[In] every strike the charge of agitator is made by those serving the interest of the bosses in order to continue exploitation of workers ...
Despite the rhetoric and anger, the efforts of state and federal mediators began to have an effect. A fact-finding commission suggested a 75-cent-per-100-pound compromise, and the San Joaquin Valley Agriculture Labor Bureau accepted the offer.In a last-ditch effort to establish union recognition, cAwIu leaders attempted to drag their feet, but the battered, starving farm workers in the Corcoran camp would tolerate no more action. CAWIU accepted the 75-cent offer and a hand-scrawled sign was nailed to the Corcoran strike camp gate: "THE STRIKE IS OVER."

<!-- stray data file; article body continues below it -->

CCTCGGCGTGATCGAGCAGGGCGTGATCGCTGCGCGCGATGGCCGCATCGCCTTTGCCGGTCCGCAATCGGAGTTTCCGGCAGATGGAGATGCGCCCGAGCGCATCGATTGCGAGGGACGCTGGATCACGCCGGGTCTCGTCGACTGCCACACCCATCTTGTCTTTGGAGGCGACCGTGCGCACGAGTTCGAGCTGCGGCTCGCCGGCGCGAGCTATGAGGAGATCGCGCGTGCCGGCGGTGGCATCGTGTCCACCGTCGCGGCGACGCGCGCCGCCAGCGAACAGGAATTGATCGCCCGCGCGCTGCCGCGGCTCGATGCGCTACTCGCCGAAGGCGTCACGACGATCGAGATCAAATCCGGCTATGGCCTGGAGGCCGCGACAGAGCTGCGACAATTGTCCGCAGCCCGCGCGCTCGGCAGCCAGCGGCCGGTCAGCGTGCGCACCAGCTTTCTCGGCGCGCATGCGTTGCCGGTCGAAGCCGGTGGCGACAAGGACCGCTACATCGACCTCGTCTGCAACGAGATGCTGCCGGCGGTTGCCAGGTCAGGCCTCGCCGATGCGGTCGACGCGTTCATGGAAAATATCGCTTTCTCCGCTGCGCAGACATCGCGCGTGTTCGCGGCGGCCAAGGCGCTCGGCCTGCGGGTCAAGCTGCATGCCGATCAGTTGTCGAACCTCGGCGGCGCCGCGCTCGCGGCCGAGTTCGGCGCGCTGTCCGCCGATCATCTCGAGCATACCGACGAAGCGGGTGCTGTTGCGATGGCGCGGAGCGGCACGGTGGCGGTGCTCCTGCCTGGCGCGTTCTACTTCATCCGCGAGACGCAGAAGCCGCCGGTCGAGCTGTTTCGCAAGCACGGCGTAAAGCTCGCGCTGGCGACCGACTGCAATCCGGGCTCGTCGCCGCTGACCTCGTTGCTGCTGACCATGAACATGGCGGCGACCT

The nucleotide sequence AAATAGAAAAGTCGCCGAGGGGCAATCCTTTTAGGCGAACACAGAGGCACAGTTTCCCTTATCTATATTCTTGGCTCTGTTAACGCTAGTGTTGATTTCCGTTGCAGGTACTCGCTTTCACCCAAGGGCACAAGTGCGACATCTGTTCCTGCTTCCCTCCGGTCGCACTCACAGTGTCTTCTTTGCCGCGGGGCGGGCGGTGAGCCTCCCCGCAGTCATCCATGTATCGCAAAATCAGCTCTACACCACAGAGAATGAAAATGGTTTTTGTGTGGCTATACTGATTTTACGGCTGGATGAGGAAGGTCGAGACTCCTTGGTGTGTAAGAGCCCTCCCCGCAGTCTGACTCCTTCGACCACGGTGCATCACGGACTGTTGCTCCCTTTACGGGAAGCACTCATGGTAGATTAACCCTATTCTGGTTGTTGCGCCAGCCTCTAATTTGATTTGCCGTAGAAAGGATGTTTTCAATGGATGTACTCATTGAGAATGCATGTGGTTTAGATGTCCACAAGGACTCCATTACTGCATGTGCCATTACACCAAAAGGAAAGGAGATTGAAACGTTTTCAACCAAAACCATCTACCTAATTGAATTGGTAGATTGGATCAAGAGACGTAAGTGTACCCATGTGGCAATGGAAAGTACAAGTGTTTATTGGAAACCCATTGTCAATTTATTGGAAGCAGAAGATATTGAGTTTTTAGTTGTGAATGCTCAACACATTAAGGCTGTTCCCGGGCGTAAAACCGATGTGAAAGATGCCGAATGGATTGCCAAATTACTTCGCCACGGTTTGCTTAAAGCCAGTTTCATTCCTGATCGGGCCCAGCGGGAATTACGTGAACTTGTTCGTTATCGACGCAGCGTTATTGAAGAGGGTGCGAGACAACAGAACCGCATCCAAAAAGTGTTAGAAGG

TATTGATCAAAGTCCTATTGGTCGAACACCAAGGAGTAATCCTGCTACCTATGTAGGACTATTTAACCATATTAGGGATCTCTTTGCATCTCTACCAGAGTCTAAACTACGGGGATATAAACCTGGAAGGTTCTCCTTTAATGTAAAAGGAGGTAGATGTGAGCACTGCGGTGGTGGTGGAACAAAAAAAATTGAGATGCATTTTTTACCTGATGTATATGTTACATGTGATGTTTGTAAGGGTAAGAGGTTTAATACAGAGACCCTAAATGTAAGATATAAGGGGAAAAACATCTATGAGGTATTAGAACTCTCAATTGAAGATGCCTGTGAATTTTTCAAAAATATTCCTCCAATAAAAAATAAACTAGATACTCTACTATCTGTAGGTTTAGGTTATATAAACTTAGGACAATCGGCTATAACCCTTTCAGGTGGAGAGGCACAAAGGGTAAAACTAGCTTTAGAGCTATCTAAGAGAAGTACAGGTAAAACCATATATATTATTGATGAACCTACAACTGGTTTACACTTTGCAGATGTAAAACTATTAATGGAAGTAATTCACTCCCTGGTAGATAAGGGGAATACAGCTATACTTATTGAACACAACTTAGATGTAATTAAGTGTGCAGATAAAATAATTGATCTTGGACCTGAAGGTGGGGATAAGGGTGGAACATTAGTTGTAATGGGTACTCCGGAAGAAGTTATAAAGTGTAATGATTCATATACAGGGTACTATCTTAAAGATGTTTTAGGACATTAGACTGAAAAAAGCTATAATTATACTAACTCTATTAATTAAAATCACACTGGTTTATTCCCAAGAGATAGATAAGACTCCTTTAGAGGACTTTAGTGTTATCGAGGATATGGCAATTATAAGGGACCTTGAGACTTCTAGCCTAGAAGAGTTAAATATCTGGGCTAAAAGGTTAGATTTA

The cotton strikes of 1933 were a qualified success. A ragtag army of 18,000 workers — many of them Mexican immigrants recruited into California agriculture — had stood up to the combined efforts of the San Joaquin Valley agribusiness establishment and won a 15-cent-per-100-pound increase in pay.To the average picker the sum itself was insignificant — it meant 30 to 45 cents more a day — but the victory was important. Workers had proven they could stand fast against vigilante terror tactics. Reacting to this limited success, the California Farm Bureau and the state Chamber of Commerce formed a three-man committee to investigate the "labor trouble" and make recommendations.Their report: Ninety percent of the strikes and labor disturbances that had taken place in 1933 had been caused and financed